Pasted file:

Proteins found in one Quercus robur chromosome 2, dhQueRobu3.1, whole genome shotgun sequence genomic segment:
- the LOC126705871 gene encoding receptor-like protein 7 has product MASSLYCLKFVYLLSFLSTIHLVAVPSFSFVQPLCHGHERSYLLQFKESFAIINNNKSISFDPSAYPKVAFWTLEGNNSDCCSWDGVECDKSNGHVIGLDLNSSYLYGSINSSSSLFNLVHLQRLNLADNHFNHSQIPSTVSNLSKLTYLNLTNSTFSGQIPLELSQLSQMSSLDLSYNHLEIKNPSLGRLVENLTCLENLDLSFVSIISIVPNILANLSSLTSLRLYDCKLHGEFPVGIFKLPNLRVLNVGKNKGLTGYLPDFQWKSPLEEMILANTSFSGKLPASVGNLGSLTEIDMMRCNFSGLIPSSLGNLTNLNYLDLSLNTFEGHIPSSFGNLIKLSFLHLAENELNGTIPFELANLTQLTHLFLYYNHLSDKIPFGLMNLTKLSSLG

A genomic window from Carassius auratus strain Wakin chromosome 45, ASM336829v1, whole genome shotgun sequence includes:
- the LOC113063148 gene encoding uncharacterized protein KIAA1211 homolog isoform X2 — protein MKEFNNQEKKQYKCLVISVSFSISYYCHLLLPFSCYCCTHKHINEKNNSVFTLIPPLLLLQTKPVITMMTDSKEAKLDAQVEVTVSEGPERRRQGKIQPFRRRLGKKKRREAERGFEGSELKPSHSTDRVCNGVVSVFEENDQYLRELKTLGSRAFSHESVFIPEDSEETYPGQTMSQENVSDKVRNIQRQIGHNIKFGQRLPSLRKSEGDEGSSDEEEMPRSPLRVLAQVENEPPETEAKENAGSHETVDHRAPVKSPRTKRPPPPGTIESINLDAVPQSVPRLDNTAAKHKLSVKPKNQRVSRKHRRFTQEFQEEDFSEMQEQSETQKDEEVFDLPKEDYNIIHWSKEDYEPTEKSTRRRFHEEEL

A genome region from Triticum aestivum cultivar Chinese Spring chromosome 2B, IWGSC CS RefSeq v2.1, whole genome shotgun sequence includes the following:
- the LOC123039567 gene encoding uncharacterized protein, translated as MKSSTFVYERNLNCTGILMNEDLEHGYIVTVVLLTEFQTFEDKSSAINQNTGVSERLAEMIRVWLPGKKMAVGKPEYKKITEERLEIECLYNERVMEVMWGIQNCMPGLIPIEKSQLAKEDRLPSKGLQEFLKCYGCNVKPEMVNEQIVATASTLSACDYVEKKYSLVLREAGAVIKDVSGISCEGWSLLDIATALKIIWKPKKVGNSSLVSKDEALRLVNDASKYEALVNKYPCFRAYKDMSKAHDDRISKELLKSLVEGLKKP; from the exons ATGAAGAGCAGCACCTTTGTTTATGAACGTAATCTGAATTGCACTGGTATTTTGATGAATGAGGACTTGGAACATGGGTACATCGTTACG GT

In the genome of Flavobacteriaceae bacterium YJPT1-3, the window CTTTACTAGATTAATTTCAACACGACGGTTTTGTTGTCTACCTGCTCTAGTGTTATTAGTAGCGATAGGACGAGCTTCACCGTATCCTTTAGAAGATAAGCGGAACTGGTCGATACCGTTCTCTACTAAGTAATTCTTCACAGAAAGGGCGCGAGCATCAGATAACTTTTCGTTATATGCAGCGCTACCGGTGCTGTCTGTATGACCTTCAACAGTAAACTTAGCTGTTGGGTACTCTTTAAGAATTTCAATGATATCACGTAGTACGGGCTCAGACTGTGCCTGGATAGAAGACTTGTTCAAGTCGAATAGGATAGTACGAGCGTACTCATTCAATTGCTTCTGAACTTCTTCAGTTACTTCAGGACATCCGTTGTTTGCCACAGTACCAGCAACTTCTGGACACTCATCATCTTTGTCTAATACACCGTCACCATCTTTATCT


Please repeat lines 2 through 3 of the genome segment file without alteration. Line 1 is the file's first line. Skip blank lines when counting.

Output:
- the LOC126705871 gene encoding receptor-like protein 7 has product MASSLYCLKFVYLLSFLSTIHLVAVPSFSFVQPLCHGHERSYLLQFKESFAIINNNKSISFDPSAYPKVAFWTLEGNNSDCCSWDGVECDKSNGHVIGLDLNSSYLYGSINSSSSLFNLVHLQRLNLADNHFNHSQIPSTVSNLSKLTYLNLTNSTFSGQIPLELSQLSQMSSLDLSYNHLEIKNPSLGRLVENLTCLENLDLSFVSIISIVPNILANLSSLTSLRLYDCKLHGEFPVGIFKLPNLRVLNVGKNKGLTGYLPDFQWKSPLEEMILANTSFSGKLPASVGNLGSLTEIDMMRCNFSGLIPSSLGNLTNLNYLDLSLNTFEGHIPSSFGNLIKLSFLHLAENELNGTIPFELANLTQLTHLFLYYNHLSDKIPFGLMNLTKLSSLG

A genomic window from Carassius auratus strain Wakin chromosome 45, ASM336829v1, whole genome shotgun sequence includes: